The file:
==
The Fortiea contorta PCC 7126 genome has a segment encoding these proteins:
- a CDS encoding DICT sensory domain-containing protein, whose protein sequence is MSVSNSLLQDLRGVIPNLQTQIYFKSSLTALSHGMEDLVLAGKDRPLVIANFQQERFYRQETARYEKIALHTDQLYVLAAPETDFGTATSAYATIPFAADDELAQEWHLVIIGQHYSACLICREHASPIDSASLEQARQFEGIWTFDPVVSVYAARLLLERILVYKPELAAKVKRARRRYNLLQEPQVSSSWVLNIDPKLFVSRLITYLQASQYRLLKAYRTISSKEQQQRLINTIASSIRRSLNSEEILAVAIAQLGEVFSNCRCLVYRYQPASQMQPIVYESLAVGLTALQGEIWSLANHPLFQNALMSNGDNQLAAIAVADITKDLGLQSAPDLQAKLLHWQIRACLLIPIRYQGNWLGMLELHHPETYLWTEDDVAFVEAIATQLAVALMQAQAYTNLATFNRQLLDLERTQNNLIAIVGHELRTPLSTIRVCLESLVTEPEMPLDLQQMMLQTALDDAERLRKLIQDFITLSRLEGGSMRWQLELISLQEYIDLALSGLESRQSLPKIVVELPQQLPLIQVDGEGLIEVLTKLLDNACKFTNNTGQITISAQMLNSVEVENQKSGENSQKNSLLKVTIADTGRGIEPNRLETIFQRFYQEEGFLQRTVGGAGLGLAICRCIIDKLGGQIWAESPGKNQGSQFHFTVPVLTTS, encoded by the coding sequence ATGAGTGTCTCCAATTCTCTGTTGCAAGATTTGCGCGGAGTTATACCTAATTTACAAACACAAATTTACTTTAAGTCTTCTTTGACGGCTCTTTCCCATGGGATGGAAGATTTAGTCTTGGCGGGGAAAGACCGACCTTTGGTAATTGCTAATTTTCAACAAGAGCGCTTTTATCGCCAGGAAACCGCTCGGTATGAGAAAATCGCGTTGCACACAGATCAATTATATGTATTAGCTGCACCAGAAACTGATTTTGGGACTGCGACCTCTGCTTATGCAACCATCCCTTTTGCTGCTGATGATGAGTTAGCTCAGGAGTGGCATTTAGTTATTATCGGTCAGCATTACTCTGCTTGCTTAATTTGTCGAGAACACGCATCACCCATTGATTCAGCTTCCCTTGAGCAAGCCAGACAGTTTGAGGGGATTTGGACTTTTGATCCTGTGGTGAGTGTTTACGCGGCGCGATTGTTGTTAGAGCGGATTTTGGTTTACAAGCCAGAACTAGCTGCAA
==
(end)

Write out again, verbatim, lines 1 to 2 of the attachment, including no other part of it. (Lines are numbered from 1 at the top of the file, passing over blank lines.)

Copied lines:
The Fortiea contorta PCC 7126 genome has a segment encoding these proteins:
- a CDS encoding DICT sensory domain-containing protein, whose protein sequence is MSVSNSLLQDLRGVIPNLQTQIYFKSSLTALSHGMEDLVLAGKDRPLVIANFQQERFYRQETARYEKIALHTDQLYVLAAPETDFGTATSAYATIPFAADDELAQEWHLVIIGQHYSACLICREHASPIDSASLEQARQFEGIWTFDPVVSVYAARLLLERILVYKPELAAKVKRARRRYNLLQEPQVSSSWVLNIDPKLFVSRLITYLQASQYRLLKAYRTISSKEQQQRLINTIASSIRRSLNSEEILAVAIAQLGEVFSNCRCLVYRYQPASQMQPIVYESLAVGLTALQGEIWSLANHPLFQNALMSNGDNQLAAIAVADITKDLGLQSAPDLQAKLLHWQIRACLLIPIRYQGNWLGMLELHHPETYLWTEDDVAFVEAIATQLAVALMQAQAYTNLATFNRQLLDLERTQNNLIAIVGHELRTPLSTIRVCLESLVTEPEMPLDLQQMMLQTALDDAERLRKLIQDFITLSRLEGGSMRWQLELISLQEYIDLALSGLESRQSLPKIVVELPQQLPLIQVDGEGLIEVLTKLLDNACKFTNNTGQITISAQMLNSVEVENQKSGENSQKNSLLKVTIADTGRGIEPNRLETIFQRFYQEEGFLQRTVGGAGLGLAICRCIIDKLGGQIWAESPGKNQGSQFHFTVPVLTTS, encoded by the coding sequence ATGAGTGTCTCCAATTCTCTGTTGCAAGATTTGCGCGGAGTTATACCTAATTTACAAACACAAATTTACTTTAAGTCTTCTTTGACGGCTCTTTCCCATGGGATGGAAGATTTAGTCTTGGCGGGGAAAGACCGACCTTTGGTAATTGCTAATTTTCAACAAGAGCGCTTTTATCGCCAGGAAACCGCTCGGTATGAGAAAATCGCGTTGCACACAGATCAATTATATGTATTAGCTGCACCAGAAACTGATTTTGGGACTGCGACCTCTGCTTATGCAACCATCCCTTTTGCTGCTGATGATGAGTTAGCTCAGGAGTGGCATTTAGTTATTATCGGTCAGCATTACTCTGCTTGCTTAATTTGTCGAGAACACGCATCACCCATTGATTCAGCTTCCCTTGAGCAAGCCAGACAGTTTGAGGGGATTTGGACTTTTGATCCTGTGGTGAGTGTTTACGCGGCGCGATTGTTGTTAGAGCGGATTTTGGTTTACAAGCCAGAACTAGCTGCAA